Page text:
Since the hospital’s ageing policy has not been implemented for very long and few of the department’s employees are currently over 52 years old, only a small number of employees have concluded such a special work agreement with the hospital management. However, if an employee wishes to be covered by such a work arrangement, they have to apply in writing to the management and indicate their wishes. The terms of such work arrangements are agreed between the management and the employee – and in the presence of a representative of both the hospital’s payroll and personnel department and the trade union. Under this policy, all workers over 52 years of age can apply for a special work arrangement, provided that the financial resources are available to accommodate the worker’s request: for instance, if an older worker wishes to work part time, the employer can refuse to satisfy such a request if it proves too costly for the ward to hire a substitute worker. Nevertheless, in most cases, the financial resources have been made available.
Moreover, some of the employees of the occupational and physiotherapy department who suffer from chronic diseases have been put on light duty on the basis of a ‘flex job’ arrangement in line with social security legislation. A flex job is based on special terms, catering for people with a permanently reduced work capacity. These employees are offered work tasks that are mentally or physically less strenuous than an ordinary job, in order to retain them in the labour market, where possible. If granted a flex job, the person is paid according to the collective agreement in force, but the salary is subsidised up to a maximum of two thirds by the state, paid out by the municipalities. In order to be granted a flex job and to receive the wage supplement for workers with a reduced work capacity, the company and the worker concerned must first have tried all rehabilitation and replacement possibilities at the workplace. The municipal authorities will visit and check on the person involved prior to the final decision of granting a flex job. The opportunity for flex job arrangements means that it is possible to keep employees with a reduced work capacity in employment; as a result, they are not excluded from the labour market due to poor health.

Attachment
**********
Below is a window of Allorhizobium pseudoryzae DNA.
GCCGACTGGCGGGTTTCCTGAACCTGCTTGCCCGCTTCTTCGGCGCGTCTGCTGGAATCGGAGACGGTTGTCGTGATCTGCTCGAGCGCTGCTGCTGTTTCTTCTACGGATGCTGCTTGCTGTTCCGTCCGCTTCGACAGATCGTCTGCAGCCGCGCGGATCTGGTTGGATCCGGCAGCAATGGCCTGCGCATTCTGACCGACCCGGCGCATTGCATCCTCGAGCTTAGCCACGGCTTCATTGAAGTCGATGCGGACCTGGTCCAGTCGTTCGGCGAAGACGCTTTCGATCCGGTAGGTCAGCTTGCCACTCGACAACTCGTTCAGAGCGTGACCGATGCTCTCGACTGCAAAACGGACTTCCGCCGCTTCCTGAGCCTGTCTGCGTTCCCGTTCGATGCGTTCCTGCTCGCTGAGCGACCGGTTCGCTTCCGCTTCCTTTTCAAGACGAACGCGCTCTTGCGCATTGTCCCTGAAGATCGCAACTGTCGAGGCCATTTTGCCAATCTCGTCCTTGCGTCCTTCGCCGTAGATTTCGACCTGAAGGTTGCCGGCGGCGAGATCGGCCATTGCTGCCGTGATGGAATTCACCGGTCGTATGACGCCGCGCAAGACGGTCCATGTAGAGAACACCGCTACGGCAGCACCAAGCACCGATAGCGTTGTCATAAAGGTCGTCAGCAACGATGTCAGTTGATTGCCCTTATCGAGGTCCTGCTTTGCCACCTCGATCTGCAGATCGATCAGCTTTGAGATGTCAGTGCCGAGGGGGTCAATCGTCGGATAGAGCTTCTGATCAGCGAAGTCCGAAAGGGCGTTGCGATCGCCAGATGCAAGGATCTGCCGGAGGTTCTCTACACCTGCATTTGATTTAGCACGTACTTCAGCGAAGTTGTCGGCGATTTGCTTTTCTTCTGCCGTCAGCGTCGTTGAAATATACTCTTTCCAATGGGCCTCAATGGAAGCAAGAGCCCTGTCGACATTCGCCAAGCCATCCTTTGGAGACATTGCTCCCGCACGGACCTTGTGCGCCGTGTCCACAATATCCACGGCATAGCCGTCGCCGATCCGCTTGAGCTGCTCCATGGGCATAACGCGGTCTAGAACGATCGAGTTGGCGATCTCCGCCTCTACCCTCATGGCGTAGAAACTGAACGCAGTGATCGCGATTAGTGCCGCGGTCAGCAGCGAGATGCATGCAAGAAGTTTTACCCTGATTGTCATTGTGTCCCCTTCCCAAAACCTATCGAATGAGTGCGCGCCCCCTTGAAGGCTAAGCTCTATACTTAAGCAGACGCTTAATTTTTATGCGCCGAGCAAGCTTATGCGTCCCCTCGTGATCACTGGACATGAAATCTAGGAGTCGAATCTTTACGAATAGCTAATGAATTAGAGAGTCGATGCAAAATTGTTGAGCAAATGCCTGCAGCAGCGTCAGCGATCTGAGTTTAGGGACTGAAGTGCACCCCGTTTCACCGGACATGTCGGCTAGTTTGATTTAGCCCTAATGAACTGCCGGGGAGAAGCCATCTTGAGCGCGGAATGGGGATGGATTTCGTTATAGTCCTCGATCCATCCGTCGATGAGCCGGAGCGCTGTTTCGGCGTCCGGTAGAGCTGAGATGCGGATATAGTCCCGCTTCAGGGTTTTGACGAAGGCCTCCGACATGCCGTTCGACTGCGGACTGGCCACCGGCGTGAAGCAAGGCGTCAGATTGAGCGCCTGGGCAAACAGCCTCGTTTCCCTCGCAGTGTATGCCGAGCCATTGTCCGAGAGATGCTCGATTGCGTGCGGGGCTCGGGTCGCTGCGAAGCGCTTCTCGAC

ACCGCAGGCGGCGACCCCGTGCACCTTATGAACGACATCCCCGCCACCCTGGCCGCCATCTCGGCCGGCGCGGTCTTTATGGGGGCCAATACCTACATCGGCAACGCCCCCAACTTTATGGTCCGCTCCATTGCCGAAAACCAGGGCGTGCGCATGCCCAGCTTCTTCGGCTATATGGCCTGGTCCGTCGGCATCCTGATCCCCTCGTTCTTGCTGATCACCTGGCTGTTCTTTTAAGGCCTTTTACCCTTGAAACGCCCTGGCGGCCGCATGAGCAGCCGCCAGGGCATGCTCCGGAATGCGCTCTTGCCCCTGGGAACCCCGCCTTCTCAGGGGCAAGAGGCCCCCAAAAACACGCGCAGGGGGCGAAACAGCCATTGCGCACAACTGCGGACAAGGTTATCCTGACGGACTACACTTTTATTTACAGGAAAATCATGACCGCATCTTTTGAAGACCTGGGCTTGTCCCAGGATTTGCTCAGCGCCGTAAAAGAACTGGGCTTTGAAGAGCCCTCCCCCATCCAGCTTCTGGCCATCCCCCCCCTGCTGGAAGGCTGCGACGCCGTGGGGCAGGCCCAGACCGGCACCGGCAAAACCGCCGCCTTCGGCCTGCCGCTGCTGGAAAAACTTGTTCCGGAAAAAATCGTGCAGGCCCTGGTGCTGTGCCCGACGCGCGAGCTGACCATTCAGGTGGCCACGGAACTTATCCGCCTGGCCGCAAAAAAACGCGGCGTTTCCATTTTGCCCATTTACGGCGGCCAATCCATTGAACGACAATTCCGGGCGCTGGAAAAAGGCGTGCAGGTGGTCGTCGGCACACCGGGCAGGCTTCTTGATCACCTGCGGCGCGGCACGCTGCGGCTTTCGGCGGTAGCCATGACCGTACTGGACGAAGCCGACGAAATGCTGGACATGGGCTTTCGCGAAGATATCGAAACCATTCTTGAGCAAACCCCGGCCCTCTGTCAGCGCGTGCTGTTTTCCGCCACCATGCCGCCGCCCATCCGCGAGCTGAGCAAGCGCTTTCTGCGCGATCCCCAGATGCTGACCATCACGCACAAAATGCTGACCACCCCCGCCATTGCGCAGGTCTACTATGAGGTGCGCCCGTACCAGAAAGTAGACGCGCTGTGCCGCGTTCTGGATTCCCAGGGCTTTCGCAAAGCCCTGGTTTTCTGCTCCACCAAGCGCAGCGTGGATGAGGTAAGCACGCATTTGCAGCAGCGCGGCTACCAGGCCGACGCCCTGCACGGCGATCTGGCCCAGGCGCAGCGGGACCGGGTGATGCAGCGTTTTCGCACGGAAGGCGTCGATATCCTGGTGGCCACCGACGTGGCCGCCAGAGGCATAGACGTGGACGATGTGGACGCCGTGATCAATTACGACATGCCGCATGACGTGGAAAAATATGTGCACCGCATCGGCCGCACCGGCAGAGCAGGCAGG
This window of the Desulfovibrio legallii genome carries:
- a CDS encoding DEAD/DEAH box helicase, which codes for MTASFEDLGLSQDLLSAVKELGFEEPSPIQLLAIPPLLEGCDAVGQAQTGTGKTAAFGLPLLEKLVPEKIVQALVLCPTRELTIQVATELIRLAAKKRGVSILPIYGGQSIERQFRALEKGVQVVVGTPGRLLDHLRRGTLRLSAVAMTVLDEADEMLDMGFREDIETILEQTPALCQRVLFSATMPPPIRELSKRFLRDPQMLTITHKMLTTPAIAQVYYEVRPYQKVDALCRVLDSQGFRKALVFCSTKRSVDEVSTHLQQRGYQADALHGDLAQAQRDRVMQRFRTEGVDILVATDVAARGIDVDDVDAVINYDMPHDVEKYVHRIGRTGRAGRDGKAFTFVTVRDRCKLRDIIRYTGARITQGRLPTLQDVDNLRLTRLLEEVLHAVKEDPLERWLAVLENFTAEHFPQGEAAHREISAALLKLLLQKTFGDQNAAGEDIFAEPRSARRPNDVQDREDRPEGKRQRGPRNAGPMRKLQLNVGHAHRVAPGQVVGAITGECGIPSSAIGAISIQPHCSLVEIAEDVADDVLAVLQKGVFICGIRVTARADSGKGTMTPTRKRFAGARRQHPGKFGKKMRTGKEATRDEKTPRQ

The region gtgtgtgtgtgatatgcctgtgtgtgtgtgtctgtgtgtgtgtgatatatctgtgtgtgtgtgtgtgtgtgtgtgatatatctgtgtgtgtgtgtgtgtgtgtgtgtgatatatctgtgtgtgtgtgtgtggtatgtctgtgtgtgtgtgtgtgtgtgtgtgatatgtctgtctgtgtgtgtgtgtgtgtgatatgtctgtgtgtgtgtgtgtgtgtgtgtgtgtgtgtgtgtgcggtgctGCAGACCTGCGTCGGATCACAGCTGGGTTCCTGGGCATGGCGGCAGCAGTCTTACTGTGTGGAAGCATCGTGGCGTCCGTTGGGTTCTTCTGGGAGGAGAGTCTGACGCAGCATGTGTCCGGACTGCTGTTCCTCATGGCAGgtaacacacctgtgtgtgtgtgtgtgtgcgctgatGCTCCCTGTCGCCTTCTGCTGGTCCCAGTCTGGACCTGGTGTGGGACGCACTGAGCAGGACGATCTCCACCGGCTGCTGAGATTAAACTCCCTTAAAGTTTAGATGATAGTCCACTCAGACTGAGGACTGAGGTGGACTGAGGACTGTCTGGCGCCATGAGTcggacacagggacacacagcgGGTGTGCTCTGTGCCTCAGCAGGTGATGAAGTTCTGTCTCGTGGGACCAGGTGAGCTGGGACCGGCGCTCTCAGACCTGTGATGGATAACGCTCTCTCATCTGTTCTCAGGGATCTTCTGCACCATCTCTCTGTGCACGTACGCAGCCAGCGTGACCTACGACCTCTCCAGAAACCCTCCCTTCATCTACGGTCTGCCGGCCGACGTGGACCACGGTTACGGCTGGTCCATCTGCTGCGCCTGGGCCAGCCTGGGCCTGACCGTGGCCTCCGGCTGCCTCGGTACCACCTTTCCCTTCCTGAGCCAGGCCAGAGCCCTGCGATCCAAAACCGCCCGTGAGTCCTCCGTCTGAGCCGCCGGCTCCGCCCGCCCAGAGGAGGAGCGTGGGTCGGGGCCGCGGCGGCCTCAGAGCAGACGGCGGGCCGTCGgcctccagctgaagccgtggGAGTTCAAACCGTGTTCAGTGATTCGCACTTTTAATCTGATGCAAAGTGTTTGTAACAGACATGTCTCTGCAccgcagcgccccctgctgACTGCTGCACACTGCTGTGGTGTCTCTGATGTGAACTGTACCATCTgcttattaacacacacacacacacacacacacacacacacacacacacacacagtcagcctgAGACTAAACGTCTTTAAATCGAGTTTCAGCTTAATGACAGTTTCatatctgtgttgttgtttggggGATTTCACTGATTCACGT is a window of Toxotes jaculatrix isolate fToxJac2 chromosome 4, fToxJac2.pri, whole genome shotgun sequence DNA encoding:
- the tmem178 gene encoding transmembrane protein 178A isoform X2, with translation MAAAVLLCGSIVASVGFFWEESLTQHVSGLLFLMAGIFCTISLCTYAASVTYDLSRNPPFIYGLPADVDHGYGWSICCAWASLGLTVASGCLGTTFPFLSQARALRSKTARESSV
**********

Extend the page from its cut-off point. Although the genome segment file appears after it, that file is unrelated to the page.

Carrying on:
In addition to the company-level agreement of the occupational and physiotherapy department, older employees are also covered by Aalborg Hospital’s overall personnel policy. The hospital has implemented measures to promote well-being, job satisfaction and motivation among its workforce. More specifically, the hospital has set up a ‘welfare team’, with the aim of improving the physical and mental conditions of the working environment, preventing absenteeism or exclusion from the labour market due to sickness, and avoiding occupational injuries of the employees. If an employee suffers from a work-related disability, they are offered counselling and guidance in relation to work ergonomics and body consciousness. Furthermore, the employees are granted reduced membership fees at a fitness centre close to the hospital. In line with Danish legislation, a company’s health service is required to develop preventive and health-promoting activities for its employees. Since 2002, Aalborg Hospital has had a contract with the county of Northern Jutland for the purposes of strengthening and developing health-promoting and preventive measures at the hospital. Therefore, the county has given Aalborg Hospital funding to employ a full-time health coordinator and establish a Health Information Centre; the centre provides information to employees, as well as patients, on specific health-related issues, such as smoking, diet, obesity, fitness, leisure-time accidents and alcohol.
To date, the hospital’s occupational and physiotherapy department does not have any plans to further develop its ageing policy.
Contact: Lone Kall, email: email@example.com